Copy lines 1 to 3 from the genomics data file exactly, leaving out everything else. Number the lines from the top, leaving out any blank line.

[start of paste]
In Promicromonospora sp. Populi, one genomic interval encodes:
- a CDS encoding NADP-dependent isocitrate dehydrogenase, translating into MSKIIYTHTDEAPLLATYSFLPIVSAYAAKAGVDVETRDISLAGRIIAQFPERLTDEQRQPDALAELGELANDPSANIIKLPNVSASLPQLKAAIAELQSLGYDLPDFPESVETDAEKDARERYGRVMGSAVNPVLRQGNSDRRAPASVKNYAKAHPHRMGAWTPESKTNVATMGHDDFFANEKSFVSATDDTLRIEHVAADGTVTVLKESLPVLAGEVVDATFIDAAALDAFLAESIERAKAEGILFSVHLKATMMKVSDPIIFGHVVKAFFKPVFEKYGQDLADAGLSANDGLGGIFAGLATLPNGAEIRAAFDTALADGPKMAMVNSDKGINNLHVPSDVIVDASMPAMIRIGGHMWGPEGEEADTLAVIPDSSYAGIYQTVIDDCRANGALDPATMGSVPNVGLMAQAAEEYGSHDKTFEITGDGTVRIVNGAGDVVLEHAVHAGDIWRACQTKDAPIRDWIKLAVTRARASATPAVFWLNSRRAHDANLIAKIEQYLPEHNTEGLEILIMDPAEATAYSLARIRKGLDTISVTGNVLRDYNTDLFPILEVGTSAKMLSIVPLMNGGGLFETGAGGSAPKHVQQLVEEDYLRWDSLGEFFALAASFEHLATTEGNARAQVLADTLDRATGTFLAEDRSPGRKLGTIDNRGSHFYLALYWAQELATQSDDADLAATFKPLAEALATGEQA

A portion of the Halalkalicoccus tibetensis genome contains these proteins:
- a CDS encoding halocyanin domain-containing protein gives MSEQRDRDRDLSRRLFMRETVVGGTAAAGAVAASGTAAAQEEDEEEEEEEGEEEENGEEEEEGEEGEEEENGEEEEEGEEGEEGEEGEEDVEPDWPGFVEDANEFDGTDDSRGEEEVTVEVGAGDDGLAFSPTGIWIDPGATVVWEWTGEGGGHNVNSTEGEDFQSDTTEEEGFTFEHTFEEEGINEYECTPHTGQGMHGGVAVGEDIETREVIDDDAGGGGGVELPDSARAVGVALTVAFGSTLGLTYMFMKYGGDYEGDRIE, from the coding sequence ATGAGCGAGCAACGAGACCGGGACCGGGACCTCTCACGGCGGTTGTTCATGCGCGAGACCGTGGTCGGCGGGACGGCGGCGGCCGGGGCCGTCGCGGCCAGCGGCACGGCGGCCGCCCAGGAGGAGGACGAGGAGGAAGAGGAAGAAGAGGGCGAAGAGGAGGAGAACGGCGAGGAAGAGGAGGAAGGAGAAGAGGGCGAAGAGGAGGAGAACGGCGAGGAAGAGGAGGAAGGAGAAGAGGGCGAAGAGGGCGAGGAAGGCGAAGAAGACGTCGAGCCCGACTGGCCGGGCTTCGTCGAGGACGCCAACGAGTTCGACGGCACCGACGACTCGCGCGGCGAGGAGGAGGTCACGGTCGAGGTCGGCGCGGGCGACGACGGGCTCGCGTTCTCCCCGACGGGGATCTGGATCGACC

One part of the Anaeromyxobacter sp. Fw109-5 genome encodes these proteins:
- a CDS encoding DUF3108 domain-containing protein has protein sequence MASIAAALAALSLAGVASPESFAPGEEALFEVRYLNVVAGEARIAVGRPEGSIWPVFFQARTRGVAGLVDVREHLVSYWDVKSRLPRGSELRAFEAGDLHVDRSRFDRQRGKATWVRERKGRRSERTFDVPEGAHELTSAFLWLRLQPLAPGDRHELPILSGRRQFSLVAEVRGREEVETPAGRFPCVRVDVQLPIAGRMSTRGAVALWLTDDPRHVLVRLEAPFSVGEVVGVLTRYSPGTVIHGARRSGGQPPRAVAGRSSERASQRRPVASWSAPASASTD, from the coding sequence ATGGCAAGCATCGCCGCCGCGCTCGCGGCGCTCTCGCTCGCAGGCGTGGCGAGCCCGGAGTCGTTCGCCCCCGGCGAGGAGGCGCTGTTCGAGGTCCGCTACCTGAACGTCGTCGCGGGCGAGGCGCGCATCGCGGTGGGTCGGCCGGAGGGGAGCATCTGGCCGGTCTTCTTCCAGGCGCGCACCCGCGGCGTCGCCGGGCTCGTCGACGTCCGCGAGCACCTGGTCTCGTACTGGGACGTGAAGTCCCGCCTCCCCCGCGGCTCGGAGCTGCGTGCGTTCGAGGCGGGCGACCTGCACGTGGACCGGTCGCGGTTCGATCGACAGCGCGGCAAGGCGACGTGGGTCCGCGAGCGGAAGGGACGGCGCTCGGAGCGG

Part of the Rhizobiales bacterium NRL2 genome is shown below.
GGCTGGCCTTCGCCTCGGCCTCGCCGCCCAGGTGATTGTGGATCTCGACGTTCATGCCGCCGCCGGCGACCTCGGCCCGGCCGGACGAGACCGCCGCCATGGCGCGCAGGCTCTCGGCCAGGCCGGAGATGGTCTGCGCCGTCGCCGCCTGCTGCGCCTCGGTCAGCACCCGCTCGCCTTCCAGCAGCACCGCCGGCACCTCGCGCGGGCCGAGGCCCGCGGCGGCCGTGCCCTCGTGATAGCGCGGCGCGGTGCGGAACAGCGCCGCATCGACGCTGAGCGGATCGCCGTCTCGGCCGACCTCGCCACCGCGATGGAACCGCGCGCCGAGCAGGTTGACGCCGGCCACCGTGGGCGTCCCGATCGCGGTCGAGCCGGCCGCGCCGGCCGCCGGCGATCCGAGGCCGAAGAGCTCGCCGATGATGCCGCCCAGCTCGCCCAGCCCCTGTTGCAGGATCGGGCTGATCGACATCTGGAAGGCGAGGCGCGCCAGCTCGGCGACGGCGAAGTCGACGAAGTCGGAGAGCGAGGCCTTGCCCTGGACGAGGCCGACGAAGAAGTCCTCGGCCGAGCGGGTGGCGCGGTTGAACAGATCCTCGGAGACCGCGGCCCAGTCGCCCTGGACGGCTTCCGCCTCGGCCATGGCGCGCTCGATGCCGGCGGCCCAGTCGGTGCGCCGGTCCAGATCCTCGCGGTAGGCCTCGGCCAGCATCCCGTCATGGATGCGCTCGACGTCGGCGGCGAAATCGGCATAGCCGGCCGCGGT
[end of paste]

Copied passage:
In Promicromonospora sp. Populi, one genomic interval encodes:
- a CDS encoding NADP-dependent isocitrate dehydrogenase, translating into MSKIIYTHTDEAPLLATYSFLPIVSAYAAKAGVDVETRDISLAGRIIAQFPERLTDEQRQPDALAELGELANDPSANIIKLPNVSASLPQLKAAIAELQSLGYDLPDFPESVETDAEKDARERYGRVMGSAVNPVLRQGNSDRRAPASVKNYAKAHPHRMGAWTPESKTNVATMGHDDFFANEKSFVSATDDTLRIEHVAADGTVTVLKESLPVLAGEVVDATFIDAAALDAFLAESIERAKAEGILFSVHLKATMMKVSDPIIFGHVVKAFFKPVFEKYGQDLADAGLSANDGLGGIFAGLATLPNGAEIRAAFDTALADGPKMAMVNSDKGINNLHVPSDVIVDASMPAMIRIGGHMWGPEGEEADTLAVIPDSSYAGIYQTVIDDCRANGALDPATMGSVPNVGLMAQAAEEYGSHDKTFEITGDGTVRIVNGAGDVVLEHAVHAGDIWRACQTKDAPIRDWIKLAVTRARASATPAVFWLNSRRAHDANLIAKIEQYLPEHNTEGLEILIMDPAEATAYSLARIRKGLDTISVTGNVLRDYNTDLFPILEVGTSAKMLSIVPLMNGGGLFETGAGGSAPKHVQQLVEEDYLRWDSLGEFFALAASFEHLATTEGNARAQVLADTLDRATGTFLAEDRSPGRKLGTIDNRGSHFYLALYWAQELATQSDDADLAATFKPLAEALATGEQA

A portion of the Halalkalicoccus tibetensis genome contains these proteins: